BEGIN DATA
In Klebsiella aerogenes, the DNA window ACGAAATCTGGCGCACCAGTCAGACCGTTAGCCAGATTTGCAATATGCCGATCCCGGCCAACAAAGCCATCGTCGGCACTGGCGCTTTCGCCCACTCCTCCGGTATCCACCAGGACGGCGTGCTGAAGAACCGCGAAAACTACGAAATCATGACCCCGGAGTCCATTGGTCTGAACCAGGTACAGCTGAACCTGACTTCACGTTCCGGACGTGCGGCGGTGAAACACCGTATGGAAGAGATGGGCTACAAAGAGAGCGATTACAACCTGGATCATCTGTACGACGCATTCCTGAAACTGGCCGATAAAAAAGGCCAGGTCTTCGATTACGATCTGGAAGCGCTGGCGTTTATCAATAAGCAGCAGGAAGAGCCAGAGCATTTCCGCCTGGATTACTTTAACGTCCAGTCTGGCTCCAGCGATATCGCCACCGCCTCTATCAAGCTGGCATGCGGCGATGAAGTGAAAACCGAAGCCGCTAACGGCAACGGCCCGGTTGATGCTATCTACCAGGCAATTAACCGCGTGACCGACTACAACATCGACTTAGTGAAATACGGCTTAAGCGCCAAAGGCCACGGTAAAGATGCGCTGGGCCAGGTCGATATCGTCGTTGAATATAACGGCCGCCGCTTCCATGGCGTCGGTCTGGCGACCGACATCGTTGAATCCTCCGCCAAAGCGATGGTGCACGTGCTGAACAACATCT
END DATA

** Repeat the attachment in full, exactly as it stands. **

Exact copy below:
In Klebsiella aerogenes, the DNA window ACGAAATCTGGCGCACCAGTCAGACCGTTAGCCAGATTTGCAATATGCCGATCCCGGCCAACAAAGCCATCGTCGGCACTGGCGCTTTCGCCCACTCCTCCGGTATCCACCAGGACGGCGTGCTGAAGAACCGCGAAAACTACGAAATCATGACCCCGGAGTCCATTGGTCTGAACCAGGTACAGCTGAACCTGACTTCACGTTCCGGACGTGCGGCGGTGAAACACCGTATGGAAGAGATGGGCTACAAAGAGAGCGATTACAACCTGGATCATCTGTACGACGCATTCCTGAAACTGGCCGATAAAAAAGGCCAGGTCTTCGATTACGATCTGGAAGCGCTGGCGTTTATCAATAAGCAGCAGGAAGAGCCAGAGCATTTCCGCCTGGATTACTTTAACGTCCAGTCTGGCTCCAGCGATATCGCCACCGCCTCTATCAAGCTGGCATGCGGCGATGAAGTGAAAACCGAAGCCGCTAACGGCAACGGCCCGGTTGATGCTATCTACCAGGCAATTAACCGCGTGACCGACTACAACATCGACTTAGTGAAATACGGCTTAAGCGCCAAAGGCCACGGTAAAGATGCGCTGGGCCAGGTCGATATCGTCGTTGAATATAACGGCCGCCGCTTCCATGGCGTCGGTCTGGCGACCGACATCGTTGAATCCTCCGCCAAAGCGATGGTGCACGTGCTGAACAACATCT